The Point Reyes Farmstead Cheese Company is another one of the lucky few to receive the forgivable loan. “It was kind of a miracle that we actually got the funding,” chief financial officer Diana Hagan said. 

Like Point Reyes Vacation Rentals, Brickmaiden and the Light, the cheese company initially applied with Wells Fargo, to no avail. Ms. Hagan then applied through other institutions, like Kabbage, Cross River Bank and PayPal, bringing her total applications to four. Last week Cross River came through. The loan will be used to support employees who were laid off or had their salary reduced, Ms. Hagan said.

Loan amounts under the Paycheck Protection Program are calculated based on a company’s average monthly salaries. The money must be spent over the course of eight weeks, and in order to be forgiven, 75 percent must be used to pay employees. Full-time employees who were laid off must be hired back, and loan forgiveness is reduced if the number of workers or salaries are decreased.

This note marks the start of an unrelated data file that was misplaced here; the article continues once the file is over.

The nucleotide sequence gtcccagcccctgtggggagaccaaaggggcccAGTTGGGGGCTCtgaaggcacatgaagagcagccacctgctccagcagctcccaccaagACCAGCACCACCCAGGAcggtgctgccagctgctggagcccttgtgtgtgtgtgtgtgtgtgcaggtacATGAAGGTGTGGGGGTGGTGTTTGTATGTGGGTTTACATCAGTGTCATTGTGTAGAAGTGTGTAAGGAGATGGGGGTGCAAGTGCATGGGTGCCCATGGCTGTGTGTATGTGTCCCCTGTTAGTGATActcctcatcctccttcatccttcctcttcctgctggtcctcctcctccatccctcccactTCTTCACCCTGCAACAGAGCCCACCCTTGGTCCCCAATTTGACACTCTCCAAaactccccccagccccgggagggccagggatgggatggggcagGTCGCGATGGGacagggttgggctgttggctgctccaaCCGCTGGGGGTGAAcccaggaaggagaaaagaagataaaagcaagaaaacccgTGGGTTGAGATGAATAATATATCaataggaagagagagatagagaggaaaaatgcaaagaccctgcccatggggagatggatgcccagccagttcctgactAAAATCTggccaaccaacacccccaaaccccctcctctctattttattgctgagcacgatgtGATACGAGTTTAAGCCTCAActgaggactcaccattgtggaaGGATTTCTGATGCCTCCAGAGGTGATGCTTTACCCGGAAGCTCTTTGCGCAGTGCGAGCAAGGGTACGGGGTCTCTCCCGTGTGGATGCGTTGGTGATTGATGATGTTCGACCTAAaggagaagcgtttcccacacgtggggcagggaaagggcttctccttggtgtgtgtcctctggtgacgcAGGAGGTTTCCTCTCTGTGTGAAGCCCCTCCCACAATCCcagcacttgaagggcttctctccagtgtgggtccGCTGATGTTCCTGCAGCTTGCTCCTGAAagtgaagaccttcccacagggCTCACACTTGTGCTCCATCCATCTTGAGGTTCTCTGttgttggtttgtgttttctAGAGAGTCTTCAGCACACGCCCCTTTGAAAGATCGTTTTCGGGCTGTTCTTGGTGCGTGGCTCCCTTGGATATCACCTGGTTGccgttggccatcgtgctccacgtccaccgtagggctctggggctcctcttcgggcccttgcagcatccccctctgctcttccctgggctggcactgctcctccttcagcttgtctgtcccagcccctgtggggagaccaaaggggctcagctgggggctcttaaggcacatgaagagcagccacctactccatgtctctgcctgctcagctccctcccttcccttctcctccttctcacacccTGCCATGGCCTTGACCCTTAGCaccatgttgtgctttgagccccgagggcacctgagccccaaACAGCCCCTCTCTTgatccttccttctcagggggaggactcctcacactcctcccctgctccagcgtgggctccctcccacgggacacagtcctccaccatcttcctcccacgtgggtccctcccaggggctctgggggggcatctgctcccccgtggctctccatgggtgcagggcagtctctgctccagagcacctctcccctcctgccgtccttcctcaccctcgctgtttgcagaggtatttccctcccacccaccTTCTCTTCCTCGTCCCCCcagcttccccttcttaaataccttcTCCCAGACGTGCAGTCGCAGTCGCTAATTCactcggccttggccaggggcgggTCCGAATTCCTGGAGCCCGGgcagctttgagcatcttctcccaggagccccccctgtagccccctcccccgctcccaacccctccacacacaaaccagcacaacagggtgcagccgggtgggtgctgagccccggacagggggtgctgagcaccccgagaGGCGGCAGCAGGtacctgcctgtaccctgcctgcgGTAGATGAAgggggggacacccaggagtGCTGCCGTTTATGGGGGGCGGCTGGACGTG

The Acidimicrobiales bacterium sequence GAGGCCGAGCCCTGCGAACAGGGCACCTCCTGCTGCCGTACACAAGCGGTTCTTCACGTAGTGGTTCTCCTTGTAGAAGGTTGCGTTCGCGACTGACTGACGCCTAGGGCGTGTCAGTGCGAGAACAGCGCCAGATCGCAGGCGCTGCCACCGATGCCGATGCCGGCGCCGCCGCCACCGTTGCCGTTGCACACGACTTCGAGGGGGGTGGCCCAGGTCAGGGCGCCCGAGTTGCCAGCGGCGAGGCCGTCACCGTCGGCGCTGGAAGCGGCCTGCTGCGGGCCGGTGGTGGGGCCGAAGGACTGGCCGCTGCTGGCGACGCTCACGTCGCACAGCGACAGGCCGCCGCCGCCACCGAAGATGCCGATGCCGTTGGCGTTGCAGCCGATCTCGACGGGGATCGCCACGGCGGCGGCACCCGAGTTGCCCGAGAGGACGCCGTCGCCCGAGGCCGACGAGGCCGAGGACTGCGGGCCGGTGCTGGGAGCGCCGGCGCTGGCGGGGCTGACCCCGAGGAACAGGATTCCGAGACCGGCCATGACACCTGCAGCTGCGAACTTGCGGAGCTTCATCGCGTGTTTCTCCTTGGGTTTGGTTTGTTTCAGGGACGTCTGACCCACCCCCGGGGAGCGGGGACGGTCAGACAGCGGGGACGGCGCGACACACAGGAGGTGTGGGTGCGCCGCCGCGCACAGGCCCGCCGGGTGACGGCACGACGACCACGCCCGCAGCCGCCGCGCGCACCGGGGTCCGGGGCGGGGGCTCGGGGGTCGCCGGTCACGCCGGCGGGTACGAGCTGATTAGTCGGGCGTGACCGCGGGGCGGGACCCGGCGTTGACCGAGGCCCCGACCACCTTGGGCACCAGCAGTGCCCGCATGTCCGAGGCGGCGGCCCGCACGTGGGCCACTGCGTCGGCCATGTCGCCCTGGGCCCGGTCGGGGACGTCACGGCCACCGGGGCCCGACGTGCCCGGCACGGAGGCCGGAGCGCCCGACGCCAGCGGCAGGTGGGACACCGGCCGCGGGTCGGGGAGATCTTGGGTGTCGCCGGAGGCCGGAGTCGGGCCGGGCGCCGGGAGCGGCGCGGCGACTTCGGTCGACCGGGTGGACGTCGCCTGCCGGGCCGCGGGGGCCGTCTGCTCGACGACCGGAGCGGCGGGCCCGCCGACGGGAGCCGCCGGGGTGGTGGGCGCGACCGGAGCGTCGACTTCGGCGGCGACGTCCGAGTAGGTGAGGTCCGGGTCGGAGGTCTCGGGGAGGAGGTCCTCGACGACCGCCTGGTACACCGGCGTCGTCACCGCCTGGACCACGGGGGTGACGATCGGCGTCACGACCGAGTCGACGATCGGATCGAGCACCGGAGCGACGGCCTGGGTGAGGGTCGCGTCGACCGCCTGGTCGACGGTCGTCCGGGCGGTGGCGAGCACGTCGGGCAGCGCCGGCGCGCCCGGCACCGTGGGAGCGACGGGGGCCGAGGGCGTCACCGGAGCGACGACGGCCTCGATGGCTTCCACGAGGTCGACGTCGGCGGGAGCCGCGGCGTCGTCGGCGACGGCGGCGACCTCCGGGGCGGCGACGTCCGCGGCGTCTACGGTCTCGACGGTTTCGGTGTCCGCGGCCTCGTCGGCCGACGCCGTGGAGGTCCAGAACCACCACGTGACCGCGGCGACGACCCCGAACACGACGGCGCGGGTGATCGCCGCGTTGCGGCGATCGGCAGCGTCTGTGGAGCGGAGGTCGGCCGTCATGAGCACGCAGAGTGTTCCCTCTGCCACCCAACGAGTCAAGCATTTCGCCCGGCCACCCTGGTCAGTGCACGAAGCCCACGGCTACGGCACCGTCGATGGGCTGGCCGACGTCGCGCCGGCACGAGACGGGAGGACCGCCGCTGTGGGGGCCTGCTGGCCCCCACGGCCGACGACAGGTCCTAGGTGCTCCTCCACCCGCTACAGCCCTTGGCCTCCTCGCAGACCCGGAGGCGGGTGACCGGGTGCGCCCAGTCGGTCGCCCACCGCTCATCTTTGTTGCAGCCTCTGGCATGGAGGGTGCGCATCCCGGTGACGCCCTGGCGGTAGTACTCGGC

Organizations in West Marin applying for the funds range from 140-employee institutions, like the Straus Dairy and the Straus Family Creamery, with around 140 employees, to one-man operations, like Miguel Alfaro Juarez’s construction and tree service company.

Sole proprietors and business owners can also apply for unemployment benefits, which are currently boosted by $600 by the CARES Act, or a disaster loan emergency advance, which serves as a $10,000 grant.

The Marin Small Business Development Center has served more clients in the last six weeks than it normally serves in a year and a half, director Miriam Karell said. The local S.B.A. partner has been offering free consultations to business owners, who have had very specific questions as they try to determine the best route forward. (To apply for counseling, visit

Wells Fargo

Wells Fargo was allowed to participate in the Paycheck Protection Program only after the Federal Reserve lifted a cap on assets that it had imposed on the bank in 2018 for widespread consumer abuses, including opening millions of fraudulent accounts and enrolling customers into online banking services without their knowledge or consent.